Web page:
Celebrating Lunar New Year during COVID-19


A Google Slide deck was created in place of NDB’s typical Lunar New Year celebration.

On February 12, Lunar New Year began to be celebrated worldwide. As the new year begins, in China this is culturally symbolic of a fresh start and hopes of a prosperous new period. This year is the year of the ox, symbolizing ambition and drive. 

It is a little similar to Christmas because it is a festival in which all the family gathers together,” said senior Rachel Li on why Lunar New Year is important. “We share stories and have meals together. Also, it is a tradition that reflects the unique Chinese culture. It means I should spend time with my family, watch fireworks and remind myself to learn more about Chinese culture.”

At NDB, Lunar New Year is usually celebrated at lunch with games, crafts, and food led by international students from China. Facing similar challenges as others worldwide, NDB has shifted their way of acknowledging the holiday to a virtual format. Students Aletta Chen, Rachel Li, Leyla Zhang, Sofia Caballero, Helen Xu, and Emma Tong helped create a Google Slide Deck.  These slides include the history of Lunar New Year, how to prepare for the holiday, a dumpling tutorial, a lantern making and calligraphy tutorial, and photos from previous years.

In a typical year, joyous 16 day festivals with large crowds would be held to ring in the new year, but as it has been abundantly clear, this year has been anything but typical. 

All my family gathers together in my grandparents’ places,” explains Li on her past Lunar New Year memories. “We have meals, watch the fireworks, and watch a special TV show made just for Lunar New Years. I’m responsible for writing the calligraphic couplet and my family will decorate them on the door with me.”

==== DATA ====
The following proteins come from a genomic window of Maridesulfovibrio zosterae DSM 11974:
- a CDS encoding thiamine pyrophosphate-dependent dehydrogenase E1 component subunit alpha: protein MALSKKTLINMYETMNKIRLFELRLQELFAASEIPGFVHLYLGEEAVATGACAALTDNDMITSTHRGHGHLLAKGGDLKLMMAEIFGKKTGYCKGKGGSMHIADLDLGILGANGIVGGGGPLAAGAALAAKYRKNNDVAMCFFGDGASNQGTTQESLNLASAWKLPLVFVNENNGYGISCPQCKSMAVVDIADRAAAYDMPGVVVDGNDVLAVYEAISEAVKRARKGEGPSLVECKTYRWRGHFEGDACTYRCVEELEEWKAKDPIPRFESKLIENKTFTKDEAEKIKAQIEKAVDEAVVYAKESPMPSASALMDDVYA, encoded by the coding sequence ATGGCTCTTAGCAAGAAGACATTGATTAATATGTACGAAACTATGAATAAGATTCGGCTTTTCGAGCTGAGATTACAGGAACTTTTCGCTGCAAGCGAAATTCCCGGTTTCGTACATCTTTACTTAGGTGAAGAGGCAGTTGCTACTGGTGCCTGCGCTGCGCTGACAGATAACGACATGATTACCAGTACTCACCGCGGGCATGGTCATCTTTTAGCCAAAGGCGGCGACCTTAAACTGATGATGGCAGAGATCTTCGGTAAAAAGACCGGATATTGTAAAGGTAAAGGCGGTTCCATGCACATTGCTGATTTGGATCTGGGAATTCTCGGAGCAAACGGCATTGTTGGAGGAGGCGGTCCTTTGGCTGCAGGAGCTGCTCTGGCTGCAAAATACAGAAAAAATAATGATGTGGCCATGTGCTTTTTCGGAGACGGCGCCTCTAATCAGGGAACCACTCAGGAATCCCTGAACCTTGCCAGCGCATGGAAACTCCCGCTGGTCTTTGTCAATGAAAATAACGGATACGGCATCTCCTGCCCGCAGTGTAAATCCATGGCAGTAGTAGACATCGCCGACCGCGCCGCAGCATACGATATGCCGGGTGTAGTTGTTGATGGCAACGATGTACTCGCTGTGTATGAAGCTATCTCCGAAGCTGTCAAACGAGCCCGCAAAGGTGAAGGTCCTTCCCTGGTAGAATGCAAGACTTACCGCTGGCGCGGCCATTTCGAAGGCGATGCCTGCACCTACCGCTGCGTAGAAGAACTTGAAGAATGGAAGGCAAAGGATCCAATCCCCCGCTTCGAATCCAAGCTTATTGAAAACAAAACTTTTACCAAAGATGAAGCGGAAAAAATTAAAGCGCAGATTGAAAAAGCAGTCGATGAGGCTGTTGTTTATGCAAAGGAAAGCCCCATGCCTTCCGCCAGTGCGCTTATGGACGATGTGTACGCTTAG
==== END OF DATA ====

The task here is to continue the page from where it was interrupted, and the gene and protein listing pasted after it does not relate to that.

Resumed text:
With the COVID-19 pandemic still in high drive, these large gatherings have been adjusted to safer, yet accessible options. Many cities who normally hold festivals are promoting drive-through and online opportunities for celebration. While San Francisco, which has seen a recent increase in violent attacks on elderly Asian Americans, typically holds one of the largest events, instead in 2021 the city is replacing this with virtual options. This has caused concern for the economic success of small Chinatown businesses to remain open. 

It did not really affect my Lunar New Year because I can still video call my family,” says Li on how COVID-19 affected this year for her.

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